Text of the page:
“I’m not cut out to be a mother.” In my nine years of motherhood, this helpless, self-judging phrase has crossed my consciousness too many times to count. Has it crossed yours, too, mama? Does it cut you right to the core, like it does me?
From the moment I found out I was pregnant, I felt acutely aware of my shortcomings in the mothering department. I grew up in a small family, my brother and I just a couple years apart, and I had almost zero experience with little kids. I didn’t know how to rock a baby to sleep or change a diaper or what any of their cries meant. I never even liked babysitting.
So how could I handle full-time stay-at-home motherhood?
“I’m Not Cut Out to be a Mother.”
Pounding, hurtful, and hopeless, these words were the unspoken lament of my first five years of mothering. I can’t tell you how many times this phrase has echoed inside my head.
But I didn’t dare say it out loud.
Parenting just doesn’t come naturally to me, mama. Or at least not the way I thought it would. I always imagined so much joy, laughter, and play in motherhood, but as I began to raise first one, then two small children, I found myself dragged down by a persistent feeling of failure.
Every day there were battles, not just about eating vegetables (which I expected) but also about putting shoes on, going to the park, leaving the park, sitting down to lunch, finishing lunch, getting in the tub, getting out of the tub, and who got to sit in which spot on the couch.
There were tantrums about dropped pieces of toast and forty minutes of screaming from a toddler vehemently protesting a nap time which he very much needed.
And by the end of those much-craved nap times? I was so burnt out from dealing with everybody else’s feelings, that I had nothing left to process my own.
Overwhelmed and frustrated, I’d lose my temper at the smallest infraction, desperate for my littles to just go to bed.
Over and over I’d try to ask nicely, and I’d get no response.
Then, exasperated, I’d yell at them. And then my heart would break for having upset and unsettled their tiny worlds.
By the time evening wrapped it’s starry velvet arms around our little house, and my sleeping babies were tucked away in their beds, I could do nothing but stand over them and cry big, ugly tears of shame and desperation.
I yelled at them.
I hurt their little hearts.
The house is a mess.
I am exhausted.
I failed today.
I’m too selfish to get this right.
I’m not cut out to be a mother.
Permission to feel all the feels
First of all, mama, can I just say: it is absolutely normal that you feel frustrated, exhausted, and overwhelmed by the task of raising your kids.
I don’t want to shock you or anything, but I feel pretty secure giving you a 99.9% guarantee that every parent in the history of time has felt this way.
This is not to say that there is no hope! New knowledge on your part, support from other moms, and the ever-increasing maturity on your kid’s part, can mean positive growth for both of you.
But I do want to acknowledge that this is a hard job, and it’s okay and normal if it feels hard to you. It does to me, too.
Motherhood is a lot.
(Sometimes it requires an extra-large chocolate.)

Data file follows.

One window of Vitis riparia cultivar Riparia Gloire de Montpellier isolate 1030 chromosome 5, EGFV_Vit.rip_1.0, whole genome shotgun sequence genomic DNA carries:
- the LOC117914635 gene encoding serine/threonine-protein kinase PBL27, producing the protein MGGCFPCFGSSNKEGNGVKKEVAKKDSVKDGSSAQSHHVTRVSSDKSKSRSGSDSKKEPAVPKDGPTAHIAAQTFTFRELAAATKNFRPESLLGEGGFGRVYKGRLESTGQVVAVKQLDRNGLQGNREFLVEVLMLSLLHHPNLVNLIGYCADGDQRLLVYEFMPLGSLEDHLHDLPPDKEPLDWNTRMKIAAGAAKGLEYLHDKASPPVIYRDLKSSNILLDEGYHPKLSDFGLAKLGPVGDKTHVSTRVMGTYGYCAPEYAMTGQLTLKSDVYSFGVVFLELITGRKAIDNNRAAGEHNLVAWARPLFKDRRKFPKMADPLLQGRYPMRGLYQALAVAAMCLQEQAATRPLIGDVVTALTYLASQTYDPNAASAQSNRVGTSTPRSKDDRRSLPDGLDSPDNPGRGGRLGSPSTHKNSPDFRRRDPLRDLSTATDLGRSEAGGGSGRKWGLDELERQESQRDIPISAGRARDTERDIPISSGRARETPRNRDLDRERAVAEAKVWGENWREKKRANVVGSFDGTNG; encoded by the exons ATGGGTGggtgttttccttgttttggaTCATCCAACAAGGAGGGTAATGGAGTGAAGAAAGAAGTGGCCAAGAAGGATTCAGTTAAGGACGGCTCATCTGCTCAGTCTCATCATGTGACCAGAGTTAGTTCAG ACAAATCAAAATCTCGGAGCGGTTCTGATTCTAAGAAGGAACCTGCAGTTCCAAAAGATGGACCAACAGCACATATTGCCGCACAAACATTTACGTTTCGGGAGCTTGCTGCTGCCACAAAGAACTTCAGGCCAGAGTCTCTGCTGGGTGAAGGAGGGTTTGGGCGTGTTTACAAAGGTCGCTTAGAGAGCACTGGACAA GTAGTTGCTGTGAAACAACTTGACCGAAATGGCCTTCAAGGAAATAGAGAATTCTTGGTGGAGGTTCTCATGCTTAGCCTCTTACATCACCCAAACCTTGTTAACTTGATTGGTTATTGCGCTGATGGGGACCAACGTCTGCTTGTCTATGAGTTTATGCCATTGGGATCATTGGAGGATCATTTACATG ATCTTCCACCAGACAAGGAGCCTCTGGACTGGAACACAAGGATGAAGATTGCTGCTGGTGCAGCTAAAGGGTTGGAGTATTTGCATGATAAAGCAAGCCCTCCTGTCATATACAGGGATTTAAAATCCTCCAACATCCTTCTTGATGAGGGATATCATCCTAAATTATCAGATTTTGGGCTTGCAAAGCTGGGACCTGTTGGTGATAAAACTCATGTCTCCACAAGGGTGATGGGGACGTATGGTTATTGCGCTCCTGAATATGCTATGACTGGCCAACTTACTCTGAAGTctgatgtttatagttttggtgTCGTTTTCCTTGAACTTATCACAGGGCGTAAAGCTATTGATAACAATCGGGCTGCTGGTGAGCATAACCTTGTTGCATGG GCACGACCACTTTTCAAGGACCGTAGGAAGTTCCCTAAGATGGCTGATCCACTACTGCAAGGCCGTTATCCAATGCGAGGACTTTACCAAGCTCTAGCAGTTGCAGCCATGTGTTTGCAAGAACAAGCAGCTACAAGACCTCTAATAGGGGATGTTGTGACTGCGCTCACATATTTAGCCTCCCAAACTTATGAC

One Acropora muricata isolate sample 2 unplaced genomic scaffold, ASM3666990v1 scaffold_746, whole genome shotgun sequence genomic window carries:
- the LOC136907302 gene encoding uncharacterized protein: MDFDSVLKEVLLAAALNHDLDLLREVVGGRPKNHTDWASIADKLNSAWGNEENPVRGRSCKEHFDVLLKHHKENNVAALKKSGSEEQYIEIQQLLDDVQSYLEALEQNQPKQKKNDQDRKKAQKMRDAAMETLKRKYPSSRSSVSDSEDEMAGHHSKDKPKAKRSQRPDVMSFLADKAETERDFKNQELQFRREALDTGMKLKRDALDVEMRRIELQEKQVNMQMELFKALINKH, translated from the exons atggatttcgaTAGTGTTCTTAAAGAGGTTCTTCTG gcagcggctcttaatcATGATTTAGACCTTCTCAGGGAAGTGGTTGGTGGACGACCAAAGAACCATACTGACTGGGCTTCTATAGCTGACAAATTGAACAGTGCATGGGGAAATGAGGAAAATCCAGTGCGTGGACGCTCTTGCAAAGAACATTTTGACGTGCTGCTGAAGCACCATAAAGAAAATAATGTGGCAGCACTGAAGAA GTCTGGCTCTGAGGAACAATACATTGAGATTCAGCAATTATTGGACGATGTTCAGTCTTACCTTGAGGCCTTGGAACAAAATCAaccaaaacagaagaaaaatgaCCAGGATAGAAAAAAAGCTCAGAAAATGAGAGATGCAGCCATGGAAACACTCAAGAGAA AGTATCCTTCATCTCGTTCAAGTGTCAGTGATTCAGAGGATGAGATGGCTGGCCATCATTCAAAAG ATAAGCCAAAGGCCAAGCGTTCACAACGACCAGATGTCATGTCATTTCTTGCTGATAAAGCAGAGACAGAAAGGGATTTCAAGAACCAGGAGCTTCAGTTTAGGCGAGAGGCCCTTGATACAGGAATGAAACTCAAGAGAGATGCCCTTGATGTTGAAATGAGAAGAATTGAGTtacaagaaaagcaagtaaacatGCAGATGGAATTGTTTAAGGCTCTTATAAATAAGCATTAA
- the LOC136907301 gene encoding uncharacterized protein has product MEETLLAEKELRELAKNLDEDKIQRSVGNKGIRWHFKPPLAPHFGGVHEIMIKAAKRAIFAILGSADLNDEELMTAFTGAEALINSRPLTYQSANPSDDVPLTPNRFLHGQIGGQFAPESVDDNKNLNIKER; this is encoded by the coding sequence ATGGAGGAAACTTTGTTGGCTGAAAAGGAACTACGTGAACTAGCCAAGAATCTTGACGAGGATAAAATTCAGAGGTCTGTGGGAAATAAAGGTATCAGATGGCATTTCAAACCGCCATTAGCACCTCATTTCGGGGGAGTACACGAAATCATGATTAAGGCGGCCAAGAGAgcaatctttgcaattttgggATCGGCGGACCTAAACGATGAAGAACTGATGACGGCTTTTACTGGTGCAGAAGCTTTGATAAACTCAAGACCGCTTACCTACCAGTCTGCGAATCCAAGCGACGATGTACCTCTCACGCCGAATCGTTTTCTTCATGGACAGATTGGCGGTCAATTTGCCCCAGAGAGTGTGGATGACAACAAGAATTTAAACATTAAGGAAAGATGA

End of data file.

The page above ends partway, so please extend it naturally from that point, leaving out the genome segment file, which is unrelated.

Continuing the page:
Parenting is a learn-as-you-go practice, which is an incredibly challenging concept to accept–especially when the stakes are so high. (I mean, we are raising actual human beings, mama! Ack!) It’s also different for each kid! That means that what worked beautifully with your first kid might not work at all with your second. (Thanks a lot, universe. 😉 )
And guess what? It’s different for each parent, too. So your sister-in-law’s patented pacifier-retrieval-and-return sleep-training-routine? It might work wonders for her, but be a total nightmare for you.
And that’s okay.
Feeling frustrated, lost, and like you are constantly taking two steps forward and one (giant) step back? That’s part of the gig. It’s not beautiful, but it is 100% completely and totally normal. You are in very good company.
Different cuts, different cloth, still beautiful
Nine years (and four children) into this motherhood thing, I’ve learned ways to manage some of the crazy, move away from yelling, and get a little better at engaging with my littles. But the most healing and uplifting thing I am learning, is that being a “good mom” doesn’t mean fitting in to a single perfect-mom mold.
For years I felt guilty that I didn’t like going to library story time or playing birthday party with my daughter’s dollies–both things I’d expected to love as a mother.
Then one day it came to me: I don’t remember my own mom playing dollies with me. I don’t think she liked it either. You know what I do remember?
I remember her doing things she liked: taking us on walks and picnics, planting flowers, reading us stories at bath time, making chocolate chip cookies and talking about mourning doves and sparrows and blue jays.
I remember her taking time away from us. A yearly trip away with my dad while we stayed with our grandparents. Lunchtimes reading on her own in a spot of sunshine in the family room. Tuesday nights painting at her friend’s house.
And if she did what she liked, and skipped the things she didn’t feel were her sweet spot… And if I still felt deeply loved and valued as her child… Then it follows that I can give my children a valuable, loving childhood in the way I am best suited to do so.
So maybe I’m not going to be the Mary Poppins mother I dreamed of being. But if I can let go of the picture of “perfect” in my head and allow myself to be the mother (and person) I truly am… Maybe that would be even better.
We’re all different, mama. We’ve all got our own collection of dreams and passions, our own set of values we want to instill in our kids. And that means we don’t have to be “cut out” a certain way to be good mothers to our children.
Keep trying. Keep looking for who you are. You’re doing good.
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